With store robberies of money and drugs headed skyward, forward thinking retail chains are using video camera systems in new ways to take a bite out of crime, protect employees and aid law enforcement in identifying and apprehending bad guys.
Where once small cameras hid in corners of stores, occasionally not equipped with film or batteries, store owners such as CVS pharmacy chains in New England, are taking a front-and-center approach to letting everyone know they are on candid camera as they enter its stores.
Driven by the low cost of TV displays and high-res video cameras, CVS’ combo system shows all who enter video of them doing just that as captured by the camera component of the new setup. Impossible to miss, the systems are designed to be a deterrent to even Darwin Award winners looking for quick cash and drugs.
Protecting Your Assets
In light of the Boston Marathon bombings, and many lesser crimes before and since, corporations are focusing more on video security and surveillance systems as a means of protecting their human and product assets while giving local and state police a better picture of the bad guys.
Combine this with the media’s growing love of video footage of criminals, and a week without a newscast featuring at least one person of interest in a crime, is like an hour without Internet access. This may cut job opportunities for police sketch artists, but it’s a safe bet that video is law enforcement’s better friend.
While in-building security systems are hardly new, cheaper and better video camera and small displays have driven their proliferation in the business world.
In fact, more affordable and simpler in-building security systems are spreading far beyond large retail chains such as CVS to much smaller, single-location businesses such as convenient stores, liquor stores, small pharmacies and restaurants.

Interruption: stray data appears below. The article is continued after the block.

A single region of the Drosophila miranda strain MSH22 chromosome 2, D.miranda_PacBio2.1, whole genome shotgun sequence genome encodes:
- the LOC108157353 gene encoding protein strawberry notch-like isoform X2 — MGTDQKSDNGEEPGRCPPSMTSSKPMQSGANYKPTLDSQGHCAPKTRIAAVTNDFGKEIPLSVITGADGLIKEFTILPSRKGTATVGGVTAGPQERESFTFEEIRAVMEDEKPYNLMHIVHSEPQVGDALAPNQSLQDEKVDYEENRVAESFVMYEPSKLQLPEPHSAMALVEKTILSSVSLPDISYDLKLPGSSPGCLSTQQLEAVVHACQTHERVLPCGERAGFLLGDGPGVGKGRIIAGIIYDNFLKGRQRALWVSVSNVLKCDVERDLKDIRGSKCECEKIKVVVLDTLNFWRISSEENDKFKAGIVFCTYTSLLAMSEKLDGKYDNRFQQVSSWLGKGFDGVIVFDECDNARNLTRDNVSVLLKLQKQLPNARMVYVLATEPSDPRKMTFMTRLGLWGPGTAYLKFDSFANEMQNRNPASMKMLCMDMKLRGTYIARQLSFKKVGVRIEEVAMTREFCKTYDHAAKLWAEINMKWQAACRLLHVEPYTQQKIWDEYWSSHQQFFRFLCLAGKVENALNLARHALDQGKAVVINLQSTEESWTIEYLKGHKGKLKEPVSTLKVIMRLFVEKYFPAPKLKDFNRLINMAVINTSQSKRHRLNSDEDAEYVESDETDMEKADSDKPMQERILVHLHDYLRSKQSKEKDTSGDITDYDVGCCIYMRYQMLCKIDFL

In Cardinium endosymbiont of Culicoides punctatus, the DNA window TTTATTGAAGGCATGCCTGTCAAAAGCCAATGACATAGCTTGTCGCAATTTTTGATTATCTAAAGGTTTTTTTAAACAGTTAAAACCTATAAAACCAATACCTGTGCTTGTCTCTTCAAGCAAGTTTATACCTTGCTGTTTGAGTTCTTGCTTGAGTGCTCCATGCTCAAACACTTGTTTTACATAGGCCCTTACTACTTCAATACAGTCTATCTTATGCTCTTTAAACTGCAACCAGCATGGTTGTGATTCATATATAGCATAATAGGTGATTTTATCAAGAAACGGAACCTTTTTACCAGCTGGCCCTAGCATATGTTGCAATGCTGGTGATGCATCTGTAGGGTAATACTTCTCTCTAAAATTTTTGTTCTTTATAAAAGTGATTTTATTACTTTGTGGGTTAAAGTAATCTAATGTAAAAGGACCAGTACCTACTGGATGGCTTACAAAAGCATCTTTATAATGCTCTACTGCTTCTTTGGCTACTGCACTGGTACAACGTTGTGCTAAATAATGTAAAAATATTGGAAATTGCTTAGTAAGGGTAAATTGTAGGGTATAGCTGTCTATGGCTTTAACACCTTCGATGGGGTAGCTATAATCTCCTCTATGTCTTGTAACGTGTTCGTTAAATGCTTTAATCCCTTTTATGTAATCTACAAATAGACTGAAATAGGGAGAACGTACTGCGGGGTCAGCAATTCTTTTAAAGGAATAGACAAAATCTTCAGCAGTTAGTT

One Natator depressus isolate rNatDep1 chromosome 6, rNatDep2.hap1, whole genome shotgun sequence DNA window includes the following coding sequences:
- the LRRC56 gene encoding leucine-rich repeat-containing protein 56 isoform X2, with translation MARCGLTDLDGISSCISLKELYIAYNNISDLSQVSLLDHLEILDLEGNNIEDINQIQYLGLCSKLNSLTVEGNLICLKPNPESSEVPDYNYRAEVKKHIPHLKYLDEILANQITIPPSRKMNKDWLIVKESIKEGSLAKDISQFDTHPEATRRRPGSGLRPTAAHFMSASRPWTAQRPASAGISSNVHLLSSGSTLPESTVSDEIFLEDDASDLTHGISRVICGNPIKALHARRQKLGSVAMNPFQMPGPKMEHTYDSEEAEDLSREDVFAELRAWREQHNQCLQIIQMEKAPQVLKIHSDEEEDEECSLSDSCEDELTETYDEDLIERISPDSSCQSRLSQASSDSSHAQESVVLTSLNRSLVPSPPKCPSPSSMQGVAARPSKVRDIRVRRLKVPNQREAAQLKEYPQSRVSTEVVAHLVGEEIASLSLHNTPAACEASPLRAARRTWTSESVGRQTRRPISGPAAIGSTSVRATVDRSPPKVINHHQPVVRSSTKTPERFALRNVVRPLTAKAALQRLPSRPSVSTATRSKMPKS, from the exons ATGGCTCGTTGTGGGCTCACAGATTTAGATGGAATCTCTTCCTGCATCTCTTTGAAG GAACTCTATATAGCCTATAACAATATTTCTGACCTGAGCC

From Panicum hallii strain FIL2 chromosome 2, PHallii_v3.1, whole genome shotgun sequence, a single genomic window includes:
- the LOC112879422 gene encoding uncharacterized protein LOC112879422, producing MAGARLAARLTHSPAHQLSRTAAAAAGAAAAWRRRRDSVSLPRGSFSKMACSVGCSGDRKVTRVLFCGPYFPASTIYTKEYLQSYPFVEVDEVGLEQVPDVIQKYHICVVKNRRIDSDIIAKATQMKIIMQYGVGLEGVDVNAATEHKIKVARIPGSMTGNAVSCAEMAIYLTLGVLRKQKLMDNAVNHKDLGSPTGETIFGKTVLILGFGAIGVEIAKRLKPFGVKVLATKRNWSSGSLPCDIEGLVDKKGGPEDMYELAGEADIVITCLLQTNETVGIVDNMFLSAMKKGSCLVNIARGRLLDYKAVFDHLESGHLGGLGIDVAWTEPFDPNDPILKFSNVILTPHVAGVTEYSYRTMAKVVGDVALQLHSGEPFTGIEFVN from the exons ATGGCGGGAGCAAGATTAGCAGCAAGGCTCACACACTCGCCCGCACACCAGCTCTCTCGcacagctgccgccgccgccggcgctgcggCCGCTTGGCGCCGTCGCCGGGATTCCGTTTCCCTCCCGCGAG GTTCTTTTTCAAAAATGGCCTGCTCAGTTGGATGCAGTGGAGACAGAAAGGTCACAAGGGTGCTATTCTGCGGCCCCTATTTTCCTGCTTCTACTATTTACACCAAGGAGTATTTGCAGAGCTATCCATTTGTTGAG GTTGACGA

As prices continue to drop and capabilities rise, look for video security systems to spring up in mom-and-pop businesses that can less afford losses than larger corporations.
Camera and storage-only systems can already be found at numerous retail electronics and club stores across the country. Adding a small TV screen to create a more robust system can be done by a wide-array of tech companies large and small. Corporations can employ IT staff to configure and deploy the setups.
In-building video systems strive to protect more than product on the shelves and capture those taking cash from registers. With robberies becoming increasingly brazen and violent, camera and TV display systems like the ones used by CVS can also protect employees and shoppers.
Further still, keeping the criminals out of the store also eliminates potential harm to law enforcement officers who respond to alarms for a robbery in progress.
In-building security systems have typically comprised a handful of wired or wireless video cameras, a main box-shaped unit which stores footage and comes with a DVR feature. The video cameras shoot (record) footage –some in low-resolution black and white and others in color HD.
Businesses without tech-savvy staff can call on a variety of retailers and IT firms to install, configure and test the system, which becomes more challenging when components such as TV screens are added or in deployments with a large number of video cameras.
Perhaps the most powerful capability that is added to these systems by service providers is the ability for individuals to control the system and monitor video in real-time from Web-enabled wireless devices such as smartphones and tablet computers.
Operators like Comcast, AT&T and Verizon already offer this capability to the broader home management services they are pitching to consumers.
The Bottom Line
While video security systems for businesses continue to evolve, changes in the way they are used makes perhaps a bigger difference for owners. Taken out of hiding and sight, and brought front and center to customer entrances, camera and TV screen combos should serve as a deterrent to crime.
CVS’ approach aims to show potential criminals that they are on a candid camera, and hopefully give them pause, before they begin to approach the many and precious assets inside.
Should they press on, police will have a far easier time identifying, and hence apprehending, the bad guys.
Edited by Rory J. Thompson